5. Chung's Cuisine at Times Square is the place I come for braised goose feet (紅燒鵝掌) mix with fish maw (花膠) (when on budget) or abalone (鮑魚) (when you want to splurge) in abalone sauce. The abalone sauce has such a delicious flavor that you can order a bowl of rice to mix the sauce on top of it to enhance the meal. The other dishes are also pretty good here and the ambiance is quite comfortable with an open kitchen concept. I have not been here for the last 2 years so I hope the standard is still consistent.

    On another note, one top end name that has been frequently mentioned by many is Foo Lam Moon, the legendary name frequent by the tycoons in town. I have gone there recently for Dim Sum, which is just average, but have not been back for dinner for a long time (like 15 years). I am told by a friend that unless you are a regular client or a tycoon/politician/celebrity, you are treated more like a 2nd class citizen, which put me off from visiting the place.

    14 Replies
    1. re: FourSeasons

      I'd be curious to know what anyone thinks of Bo Innovation, Alvin Leung's molecular gastronomy Chinese place.

      1. re: johnb

        I was just at Bo Innovation a week ago, and I really enjoyed it. Not a place if you're looking for traditional Chinese, but definitely if you're looking for an inventive experience. Highly recommended, and not a place most people will know about.

        I have also heard that Lung King Heen (4/F, Four Seasons Hotel) is one of the more amazing experiences for traditional, but quality Cantonese restaurant.

        Another experience I just had was at the Dirty Duck Diner, also/formerly known as Bebek Bengil 3 (5/F Broadway Building, Wan Chai). Even though the name may not imply it, the atmosphere is very nice, albeit not formal. Mind blowingly great Indonesian food, for mind blowngly great prices. They have one tasting menu that is about HK$250/person, but you get a ridiculous amount of food, all of it great. The nice thing (especially for foodies) is that the staff takes pride in each meal and explains each dish to you and is happy to talk about it. Highly recommended, even though it may not fit the classic definition of "high end".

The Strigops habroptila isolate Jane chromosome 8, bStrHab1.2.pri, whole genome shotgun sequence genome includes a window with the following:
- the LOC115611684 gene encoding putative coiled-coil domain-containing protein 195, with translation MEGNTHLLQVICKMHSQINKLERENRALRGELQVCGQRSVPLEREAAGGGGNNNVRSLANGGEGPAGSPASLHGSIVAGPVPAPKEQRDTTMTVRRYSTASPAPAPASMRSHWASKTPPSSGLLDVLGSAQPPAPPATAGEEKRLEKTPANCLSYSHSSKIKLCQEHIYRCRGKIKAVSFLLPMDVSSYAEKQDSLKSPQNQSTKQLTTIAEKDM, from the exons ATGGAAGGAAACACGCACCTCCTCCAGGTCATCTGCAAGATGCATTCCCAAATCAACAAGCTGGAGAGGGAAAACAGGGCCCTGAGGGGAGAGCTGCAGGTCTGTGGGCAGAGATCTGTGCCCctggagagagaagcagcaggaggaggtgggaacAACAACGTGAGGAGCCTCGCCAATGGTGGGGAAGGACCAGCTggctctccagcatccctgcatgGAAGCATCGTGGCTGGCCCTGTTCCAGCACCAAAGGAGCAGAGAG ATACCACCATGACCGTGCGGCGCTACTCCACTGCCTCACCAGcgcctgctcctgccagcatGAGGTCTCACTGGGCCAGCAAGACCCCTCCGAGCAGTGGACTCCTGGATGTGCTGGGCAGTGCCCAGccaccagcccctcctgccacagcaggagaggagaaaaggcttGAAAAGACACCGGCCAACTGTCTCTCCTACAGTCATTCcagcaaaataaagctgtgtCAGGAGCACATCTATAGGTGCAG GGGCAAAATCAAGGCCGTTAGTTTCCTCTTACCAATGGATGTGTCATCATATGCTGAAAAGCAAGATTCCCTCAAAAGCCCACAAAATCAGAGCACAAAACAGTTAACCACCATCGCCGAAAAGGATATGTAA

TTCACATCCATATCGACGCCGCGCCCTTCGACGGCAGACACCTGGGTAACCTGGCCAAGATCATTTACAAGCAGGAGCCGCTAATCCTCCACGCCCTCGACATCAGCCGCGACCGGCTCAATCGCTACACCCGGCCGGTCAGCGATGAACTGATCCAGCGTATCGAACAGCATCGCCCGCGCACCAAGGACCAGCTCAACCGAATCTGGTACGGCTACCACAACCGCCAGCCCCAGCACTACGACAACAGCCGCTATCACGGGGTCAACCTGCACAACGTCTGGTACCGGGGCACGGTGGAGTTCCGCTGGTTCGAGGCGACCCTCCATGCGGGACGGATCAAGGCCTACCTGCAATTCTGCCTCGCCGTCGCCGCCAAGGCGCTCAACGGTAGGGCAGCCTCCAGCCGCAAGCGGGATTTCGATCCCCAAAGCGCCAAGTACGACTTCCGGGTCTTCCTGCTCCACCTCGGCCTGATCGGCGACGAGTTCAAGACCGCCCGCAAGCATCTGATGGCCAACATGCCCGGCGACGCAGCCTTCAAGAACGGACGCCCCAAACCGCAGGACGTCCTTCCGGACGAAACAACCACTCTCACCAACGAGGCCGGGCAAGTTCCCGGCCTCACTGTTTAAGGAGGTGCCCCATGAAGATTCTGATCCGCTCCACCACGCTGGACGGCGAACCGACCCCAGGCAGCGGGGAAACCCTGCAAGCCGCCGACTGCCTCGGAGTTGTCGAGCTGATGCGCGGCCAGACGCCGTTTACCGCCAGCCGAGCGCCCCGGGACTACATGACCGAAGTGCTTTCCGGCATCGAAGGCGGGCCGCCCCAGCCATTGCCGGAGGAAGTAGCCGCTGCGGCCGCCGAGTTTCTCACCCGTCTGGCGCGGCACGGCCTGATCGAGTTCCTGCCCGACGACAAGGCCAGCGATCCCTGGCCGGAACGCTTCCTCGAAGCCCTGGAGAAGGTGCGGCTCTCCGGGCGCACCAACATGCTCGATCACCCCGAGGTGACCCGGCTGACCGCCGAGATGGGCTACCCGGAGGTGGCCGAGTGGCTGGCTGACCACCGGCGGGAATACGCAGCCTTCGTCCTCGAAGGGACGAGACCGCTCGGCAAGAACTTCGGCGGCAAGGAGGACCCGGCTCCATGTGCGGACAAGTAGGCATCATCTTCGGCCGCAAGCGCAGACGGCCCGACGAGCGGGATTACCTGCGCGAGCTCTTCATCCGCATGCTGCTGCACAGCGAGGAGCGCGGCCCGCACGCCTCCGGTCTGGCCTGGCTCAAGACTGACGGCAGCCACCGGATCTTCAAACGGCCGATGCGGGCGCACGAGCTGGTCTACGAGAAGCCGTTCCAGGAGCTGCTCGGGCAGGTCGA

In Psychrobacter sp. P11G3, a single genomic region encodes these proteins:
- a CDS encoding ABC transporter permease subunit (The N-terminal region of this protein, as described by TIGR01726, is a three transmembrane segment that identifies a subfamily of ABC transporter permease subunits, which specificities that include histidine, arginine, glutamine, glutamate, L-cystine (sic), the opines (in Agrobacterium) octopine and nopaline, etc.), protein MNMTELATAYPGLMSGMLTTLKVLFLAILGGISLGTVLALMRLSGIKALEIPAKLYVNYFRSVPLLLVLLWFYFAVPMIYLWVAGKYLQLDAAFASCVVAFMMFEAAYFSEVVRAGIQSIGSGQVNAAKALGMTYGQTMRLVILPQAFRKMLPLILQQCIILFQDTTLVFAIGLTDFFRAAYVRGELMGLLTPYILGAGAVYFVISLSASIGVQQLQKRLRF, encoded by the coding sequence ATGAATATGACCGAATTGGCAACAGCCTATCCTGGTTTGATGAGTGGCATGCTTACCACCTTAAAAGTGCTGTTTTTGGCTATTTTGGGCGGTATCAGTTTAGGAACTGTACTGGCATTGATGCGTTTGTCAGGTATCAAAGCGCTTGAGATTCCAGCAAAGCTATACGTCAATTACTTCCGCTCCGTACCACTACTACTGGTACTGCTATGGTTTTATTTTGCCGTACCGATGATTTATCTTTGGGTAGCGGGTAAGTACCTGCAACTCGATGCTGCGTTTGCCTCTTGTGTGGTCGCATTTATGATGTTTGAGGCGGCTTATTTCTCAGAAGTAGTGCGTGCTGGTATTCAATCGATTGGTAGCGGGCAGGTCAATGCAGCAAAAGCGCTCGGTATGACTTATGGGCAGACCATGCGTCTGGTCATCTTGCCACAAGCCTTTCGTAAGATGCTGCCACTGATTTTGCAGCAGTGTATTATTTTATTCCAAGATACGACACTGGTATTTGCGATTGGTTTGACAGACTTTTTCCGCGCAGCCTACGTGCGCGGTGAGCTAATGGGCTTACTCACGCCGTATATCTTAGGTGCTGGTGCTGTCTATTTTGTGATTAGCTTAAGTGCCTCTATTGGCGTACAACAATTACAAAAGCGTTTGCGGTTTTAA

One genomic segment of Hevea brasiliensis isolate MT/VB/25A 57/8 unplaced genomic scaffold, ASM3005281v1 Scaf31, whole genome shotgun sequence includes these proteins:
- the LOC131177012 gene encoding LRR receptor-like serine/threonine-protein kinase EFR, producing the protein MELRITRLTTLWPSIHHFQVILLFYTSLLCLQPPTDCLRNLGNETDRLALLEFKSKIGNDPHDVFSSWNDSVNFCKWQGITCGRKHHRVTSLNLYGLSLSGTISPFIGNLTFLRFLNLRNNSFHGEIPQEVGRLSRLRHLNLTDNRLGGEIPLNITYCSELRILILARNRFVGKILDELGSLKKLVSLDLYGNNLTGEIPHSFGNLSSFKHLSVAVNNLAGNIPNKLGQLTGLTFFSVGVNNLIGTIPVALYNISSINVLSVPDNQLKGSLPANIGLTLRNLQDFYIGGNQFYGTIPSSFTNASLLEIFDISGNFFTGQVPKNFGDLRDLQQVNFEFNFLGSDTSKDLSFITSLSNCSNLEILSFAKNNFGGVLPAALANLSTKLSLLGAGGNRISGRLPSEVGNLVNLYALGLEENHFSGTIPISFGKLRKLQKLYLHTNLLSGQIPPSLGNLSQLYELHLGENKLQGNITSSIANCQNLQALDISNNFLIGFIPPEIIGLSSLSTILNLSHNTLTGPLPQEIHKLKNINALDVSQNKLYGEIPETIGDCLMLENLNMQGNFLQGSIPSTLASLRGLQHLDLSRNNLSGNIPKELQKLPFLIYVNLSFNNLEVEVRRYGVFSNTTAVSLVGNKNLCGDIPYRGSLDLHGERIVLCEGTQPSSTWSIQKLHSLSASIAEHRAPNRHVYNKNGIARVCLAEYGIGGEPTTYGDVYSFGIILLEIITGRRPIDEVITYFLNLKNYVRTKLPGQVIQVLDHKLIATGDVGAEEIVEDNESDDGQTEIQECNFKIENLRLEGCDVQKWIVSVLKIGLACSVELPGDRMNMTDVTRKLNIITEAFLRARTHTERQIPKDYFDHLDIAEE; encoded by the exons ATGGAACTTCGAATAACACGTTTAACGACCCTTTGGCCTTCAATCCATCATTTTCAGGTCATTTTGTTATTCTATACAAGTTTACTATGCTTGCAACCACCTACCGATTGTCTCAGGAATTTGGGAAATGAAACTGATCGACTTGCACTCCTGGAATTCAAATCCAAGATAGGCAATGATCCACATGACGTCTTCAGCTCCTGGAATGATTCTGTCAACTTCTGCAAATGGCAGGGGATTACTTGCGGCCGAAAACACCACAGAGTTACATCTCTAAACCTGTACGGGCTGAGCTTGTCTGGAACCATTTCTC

2. re: FourSeasons

        Hmmm.... I probably wouldn't consider the list posted by FourSeasons as traditionally at the "top" end of HK foodie's list... I think they are all good restaurants but not quiet Michelin-star worthy. Here is my list along with the blogposts from the last few months. I'm not plugging my blog...it's just easier for you to read the descriptions there.

        Fook Lam Moon definitely ranks somewhere near the top if you are looking for high end and money is no object. I was just there last Friday evening and did not even order shark's fin or abalone. But you need someone to book a private room and order all the good dishes for you in advance, as a normal walk-in to the regular dining room does not get the same level of service. Certainly the shark's fin and abalone are excellent if they are your thing. So is the suckling pig and fried giant pomfret. Here are the blogposts from my last two visits and you can see we ordered very similar dishes...but FLM has 3 branches in Japan so Asomaniac may be referring to his experiences there.

        http://chi-he-wan-le.blogspot.com/200...
        http://chi-he-wan-le.blogspot.com/200...

        I would also list a few other places at the top of Canto cuisine:

        4th floor of Yung Kee - the private club floor. They have amazing dishes that you don't get when you go to the regular dining room. Blogpost: http://chi-he-wan-le.blogspot.com/200...

        China Club - I used to hate the food at China Club until I sampled the special menu prepared by their chef. Again this is where you need to know people to get the chef to do something special. blogpost: http://chi-he-wan-le.blogspot.com/200...

        Yan Toh Heen at the InterCon - I have always loved this restaurant from when it was still Lai King Heen. They have a great view of HK if you can get a table by the window, and do excellent steamed fish along with very good sharks fin.

        Tim's Kitchen - a little private kitchen in Sheung Wan with an outpost in the Hotel Lisboa in Macau. Really high end stuff with giant prawns, giant crab claws, but also has homey dishes.

        Cuisine Cuisine in IFC - never thought much of it until my experence in January asking the chef to set up something special. Snake soup with sharks' fin is his specialty but this is prob a winter dish. blogpost: http://chi-he-wan-le.blogspot.com/200...

        1. re: Peech

          Hi Peech:

          5 Chinese restaurants in Tokyo are qualified in the Michelin list. Foo Lam Moon is not one of them so it is not the one Asomaniac's friend referred to. So if even the legendary Hong Kong's name is not even in that list, then there may be some truth that the top end Chinese restaurants in Tokyo are even better than those in Hong Kong, even though we are not sure if the standard of FLM in Tokyo is the same as in Hong Kong. Maybe someone who has tried both places can provide a review. But don't go to FLM for the Dim Sum, it is just so so average and not worthy of its legendary name.

          Unfortunately, my experience in Yung Kee in last few years was a big thumb down, even the roost goose was a let down and the rest unmemorable. But then I was not in the private club floor. Is that opened to the public?

          I had good experience in China Club, but I am not a member, so have to wait for a buddy who is kind enough to invite me there again.